Crude crash effect: Govt to sweeten oil and gas production sharing contracts, forms panel
With domestic crude production becoming increasingly unviable in the low global oil price regime, the government has decided to revise production sharing contracts (PSC) of private oil producers to spur investments.
With domestic crude production becoming increasingly unviable in the low global oil price regime, the government has decided to revise production sharing contracts (PSC) of private oil producers to spur investments. In this regard, the Ministry of Petroleum and Natural Gas has formed a committee which will “suggest ways of attracting investment in exploration, enhancing production and eliminating obstacles”.
As FE recently reported, the profit of private domestic crude oil producers from PSC fields has dwindled to as low as 20 cents per barrel. When crude ruled at $60 per barrel in January, these producers used to make a profit of around $6/barrel. “The scope of the committee would include to review existing PSCs, suggest methodology for increased exploration and production activities and changes required in existing policies/guidelines on implementation of these contracts,” the ministry’s order, reviewed by FE, said.According to sources, the industry has requested the government to defer and reduce the royalty, cess and profit it receives from domestic crude oil producers under the PSC regime. They also want PSCs, slated to be renewed in September, to be extended till FY21-end.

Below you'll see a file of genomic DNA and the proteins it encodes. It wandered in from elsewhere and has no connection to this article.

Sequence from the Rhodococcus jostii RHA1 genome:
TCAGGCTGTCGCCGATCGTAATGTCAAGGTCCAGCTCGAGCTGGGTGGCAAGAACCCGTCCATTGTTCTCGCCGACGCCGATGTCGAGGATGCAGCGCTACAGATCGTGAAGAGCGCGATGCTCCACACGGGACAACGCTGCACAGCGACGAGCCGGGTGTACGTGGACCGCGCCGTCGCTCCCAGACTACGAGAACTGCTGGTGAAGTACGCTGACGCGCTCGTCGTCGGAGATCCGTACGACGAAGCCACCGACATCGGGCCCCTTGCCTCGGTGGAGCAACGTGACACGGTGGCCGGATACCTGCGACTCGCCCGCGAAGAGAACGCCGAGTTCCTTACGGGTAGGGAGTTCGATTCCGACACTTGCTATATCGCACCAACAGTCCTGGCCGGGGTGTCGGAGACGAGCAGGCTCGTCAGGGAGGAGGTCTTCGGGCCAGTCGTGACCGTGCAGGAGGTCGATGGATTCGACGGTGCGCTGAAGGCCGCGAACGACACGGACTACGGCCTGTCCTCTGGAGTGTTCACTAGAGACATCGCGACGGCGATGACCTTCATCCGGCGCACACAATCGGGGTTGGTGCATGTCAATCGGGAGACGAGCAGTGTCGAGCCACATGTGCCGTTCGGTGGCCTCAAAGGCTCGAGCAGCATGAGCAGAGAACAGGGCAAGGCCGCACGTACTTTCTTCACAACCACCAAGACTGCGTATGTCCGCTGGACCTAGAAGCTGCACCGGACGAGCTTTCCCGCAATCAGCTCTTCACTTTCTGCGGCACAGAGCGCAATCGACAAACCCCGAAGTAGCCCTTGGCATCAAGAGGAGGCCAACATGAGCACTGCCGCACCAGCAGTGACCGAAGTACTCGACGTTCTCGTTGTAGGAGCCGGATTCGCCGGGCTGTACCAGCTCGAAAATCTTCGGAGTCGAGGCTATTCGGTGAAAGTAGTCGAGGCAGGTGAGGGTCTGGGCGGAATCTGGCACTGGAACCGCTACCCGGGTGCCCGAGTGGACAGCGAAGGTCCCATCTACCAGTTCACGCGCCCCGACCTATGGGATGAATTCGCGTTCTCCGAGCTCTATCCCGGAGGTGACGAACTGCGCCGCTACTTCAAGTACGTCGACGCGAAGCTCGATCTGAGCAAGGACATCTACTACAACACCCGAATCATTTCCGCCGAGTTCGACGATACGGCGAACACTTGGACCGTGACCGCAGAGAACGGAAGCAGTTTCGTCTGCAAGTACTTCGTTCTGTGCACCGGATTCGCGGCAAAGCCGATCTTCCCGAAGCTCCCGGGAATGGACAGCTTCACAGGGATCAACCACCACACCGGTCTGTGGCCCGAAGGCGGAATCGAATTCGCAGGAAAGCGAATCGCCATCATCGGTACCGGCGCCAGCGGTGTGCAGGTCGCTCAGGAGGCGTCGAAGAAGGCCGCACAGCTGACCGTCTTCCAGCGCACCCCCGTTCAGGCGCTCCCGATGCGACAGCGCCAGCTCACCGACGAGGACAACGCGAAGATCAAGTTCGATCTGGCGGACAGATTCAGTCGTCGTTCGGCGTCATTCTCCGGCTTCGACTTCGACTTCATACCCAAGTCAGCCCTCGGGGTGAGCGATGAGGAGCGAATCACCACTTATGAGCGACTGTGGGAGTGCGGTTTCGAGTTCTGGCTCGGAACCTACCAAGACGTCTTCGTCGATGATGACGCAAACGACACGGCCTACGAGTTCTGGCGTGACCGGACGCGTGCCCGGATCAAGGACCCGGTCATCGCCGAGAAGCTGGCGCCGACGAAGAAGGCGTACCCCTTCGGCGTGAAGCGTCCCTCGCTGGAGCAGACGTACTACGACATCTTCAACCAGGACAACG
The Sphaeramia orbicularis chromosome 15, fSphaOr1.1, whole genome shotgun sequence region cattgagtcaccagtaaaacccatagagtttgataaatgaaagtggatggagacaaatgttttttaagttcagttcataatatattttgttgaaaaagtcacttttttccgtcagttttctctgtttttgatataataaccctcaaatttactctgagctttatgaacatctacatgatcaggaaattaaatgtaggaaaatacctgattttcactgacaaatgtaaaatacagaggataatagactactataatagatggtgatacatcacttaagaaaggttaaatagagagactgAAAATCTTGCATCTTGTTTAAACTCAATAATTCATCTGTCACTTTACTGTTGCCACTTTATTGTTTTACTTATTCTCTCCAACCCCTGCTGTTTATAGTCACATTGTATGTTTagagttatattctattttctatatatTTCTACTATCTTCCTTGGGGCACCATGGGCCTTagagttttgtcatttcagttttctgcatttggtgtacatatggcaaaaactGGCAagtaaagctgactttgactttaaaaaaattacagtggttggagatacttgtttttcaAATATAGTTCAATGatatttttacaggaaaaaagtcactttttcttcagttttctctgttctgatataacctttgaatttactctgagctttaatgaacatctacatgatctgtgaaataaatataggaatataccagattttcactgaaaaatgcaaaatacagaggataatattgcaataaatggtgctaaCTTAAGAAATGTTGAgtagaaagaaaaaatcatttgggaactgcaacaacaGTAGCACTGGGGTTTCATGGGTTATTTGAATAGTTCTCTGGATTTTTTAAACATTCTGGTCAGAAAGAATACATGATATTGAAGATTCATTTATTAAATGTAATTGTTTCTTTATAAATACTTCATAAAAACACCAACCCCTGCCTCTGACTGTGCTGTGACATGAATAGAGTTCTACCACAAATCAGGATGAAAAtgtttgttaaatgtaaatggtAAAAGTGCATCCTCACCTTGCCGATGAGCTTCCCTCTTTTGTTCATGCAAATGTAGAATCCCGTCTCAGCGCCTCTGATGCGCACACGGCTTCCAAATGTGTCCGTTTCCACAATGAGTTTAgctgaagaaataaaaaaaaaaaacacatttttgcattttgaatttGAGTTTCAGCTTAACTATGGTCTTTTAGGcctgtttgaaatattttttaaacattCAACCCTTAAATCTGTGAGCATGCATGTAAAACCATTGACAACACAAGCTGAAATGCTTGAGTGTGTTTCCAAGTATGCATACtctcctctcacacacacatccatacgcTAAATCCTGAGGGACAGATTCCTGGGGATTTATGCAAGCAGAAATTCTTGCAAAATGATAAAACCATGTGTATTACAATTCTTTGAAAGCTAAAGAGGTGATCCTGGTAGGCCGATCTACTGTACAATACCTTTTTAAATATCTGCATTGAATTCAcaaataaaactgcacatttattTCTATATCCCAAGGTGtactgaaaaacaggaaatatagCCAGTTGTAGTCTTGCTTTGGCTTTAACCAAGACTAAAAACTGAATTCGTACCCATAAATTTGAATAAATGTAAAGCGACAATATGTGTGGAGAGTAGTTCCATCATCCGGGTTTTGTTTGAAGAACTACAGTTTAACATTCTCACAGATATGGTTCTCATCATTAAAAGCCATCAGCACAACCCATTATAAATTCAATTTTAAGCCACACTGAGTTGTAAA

Other demands include removal of the ceiling on gas price for deep water, ultra-deep water and high-pressure-high-temperature (HPHT) fields and zero GST on exploration and development activities. Apart from Cairn Oil and Gas, a key player, other private firms engaged in domestic crude production include Selan Oil, Hindustan Oil Exploration Company and Sun Petrochemicals.
Oil and gas minister Dharmendra Pradhan recently said after the coronavirus crisis, global energy companies are likely to shift their focus of supply chain to the areas of demand, wherein they will try to explore and tap locally available resources. “We have opened up to policy reform our domestic sector,” Pradhan told IHS Markit vice-chairman Daniel Yergin, adding that “I am confident that when there is a resurgence in demand, domestic production will get priority and we are expecting a good amount of investment in that area due to our progressive policy.”
Indigenous crude oil production caters to about 15% of the country’s requirements, while for natural gas, 51% of required volume is imported. PSC fields contribute about 26% of the country’s crude oil production. Domestic natural gas output fell 2.8% year-on-year to 31,168.4 million metric standard cubic metre in FY20, reversing the growth trend recorded since FY18. Also, 32.2 metric tonne of crude oil produced in the country in the fiscal was 0.9% lower than a year ago.
The Centre, in February 2019, reformed the oil exploration and licensing policy to enhance exploration activities, attract domestic and foreign investment and accelerate domestic production of oil and gas from existing fields. However, domestic production has been falling with the ageing of existing fields and muted response from the industry to take up new projects, mainly due to lack of incentives.